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Following the fibers, the bags and the grains: diplomatic (dis)connections between Argentina and Mexico during the Great War, 1917-1918

Avances del Cesor. 2018;15(18):163-190

 

Journal Homepage

Journal Title: Avances del Cesor

ISSN: 1514-3899 (Print); 2422-6580 (Online)

Publisher: Universidad Nacional de Rosario

Society/Institution: Universidad Nacional de Rosario; Consejo Nacional de Investigaciones Científicas y Técnicas, Nodo Centro de Estudios Sociales Regionales, Unidad Ejecutora Investigaciones Socio-Históricas Regionales

LCC Subject Category: History (General) and history of Europe: History (General) | Social Sciences: Social sciences (General)

Country of publisher: Argentina

Language of fulltext: Spanish, Portuguese, English

Full-text formats available: PDF, HTML

 

AUTHORS


María Cecilia Zuleta (Centro de Estudios Históricos El Colegio de México)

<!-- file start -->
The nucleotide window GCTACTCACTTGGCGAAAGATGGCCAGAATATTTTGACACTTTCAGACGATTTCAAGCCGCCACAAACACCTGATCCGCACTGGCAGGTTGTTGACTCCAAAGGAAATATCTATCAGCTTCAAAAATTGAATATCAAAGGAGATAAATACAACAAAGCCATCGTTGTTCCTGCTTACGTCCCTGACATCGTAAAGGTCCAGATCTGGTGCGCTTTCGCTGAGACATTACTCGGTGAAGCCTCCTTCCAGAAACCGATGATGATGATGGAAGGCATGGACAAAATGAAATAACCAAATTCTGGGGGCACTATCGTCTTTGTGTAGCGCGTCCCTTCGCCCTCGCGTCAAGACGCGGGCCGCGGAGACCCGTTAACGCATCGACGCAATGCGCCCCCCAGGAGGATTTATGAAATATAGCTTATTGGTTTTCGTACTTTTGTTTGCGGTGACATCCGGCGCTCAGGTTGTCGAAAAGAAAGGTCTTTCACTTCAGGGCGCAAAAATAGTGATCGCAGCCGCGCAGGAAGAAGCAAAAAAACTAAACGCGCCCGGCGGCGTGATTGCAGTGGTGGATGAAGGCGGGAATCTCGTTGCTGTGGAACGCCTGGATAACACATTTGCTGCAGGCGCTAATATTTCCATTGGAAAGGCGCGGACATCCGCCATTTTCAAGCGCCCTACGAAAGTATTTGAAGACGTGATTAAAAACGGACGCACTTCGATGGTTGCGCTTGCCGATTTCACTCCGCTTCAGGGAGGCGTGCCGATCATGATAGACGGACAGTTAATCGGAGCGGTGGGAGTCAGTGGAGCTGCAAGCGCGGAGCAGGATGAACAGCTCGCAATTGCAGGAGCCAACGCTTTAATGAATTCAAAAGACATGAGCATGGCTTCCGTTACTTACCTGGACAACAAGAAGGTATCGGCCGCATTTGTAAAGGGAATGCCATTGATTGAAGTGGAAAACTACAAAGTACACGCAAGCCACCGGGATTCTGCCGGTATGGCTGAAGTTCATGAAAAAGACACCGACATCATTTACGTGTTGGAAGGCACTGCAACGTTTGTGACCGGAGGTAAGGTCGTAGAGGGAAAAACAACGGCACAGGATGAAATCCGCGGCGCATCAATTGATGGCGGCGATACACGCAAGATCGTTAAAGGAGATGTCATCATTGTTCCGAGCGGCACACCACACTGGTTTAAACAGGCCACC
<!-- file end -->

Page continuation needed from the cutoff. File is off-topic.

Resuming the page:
EDITORIAL INFORMATION

Double blind peer review

Editorial Board

Instructions for authors

Time From Submission to Publication: 28 weeks

 

Abstract | Full Text

This article is a historical study that contrasts two cases of economic diplomacy during the Great War, in Mexico and Argentina, both neutral countries, around the trading of hard fibers: jute and henequen.The article aims to reconstruct and analyse the diplomatic interactions that the governments of Argentina and Mexico undertook between 1917 and 1918 to overcome the problems that the allied organization of the economic war imposed on the global traffic of fibers, particularly binder twine and jute sacks. To do this, it examines the place of both economies in the fiber market - Mexico as a supplier of henequen, and Argentina as a consumer of jute and sisal hemp. 1917 was a critical year for the trade in hard fibers in the world. This study crosses the analysis of two coincident episodes that took place from late 1917 and the beginning of 1918: the “crisis of the jute sacks” in the Pampas, and the diplomatic mission of the Mexican Luis Cabrera in Buenos Aires. Its aim is to demonstrate that Argentina and Mexico were both part of the global framework of the fiber-cereals complex, which connected America, Europe and Asia. The article focuses on the connection and interplay of the global and regional dynamics with Mexican and Argentine processes, in order to improve knowledge about the impact of the Great War in Latin America.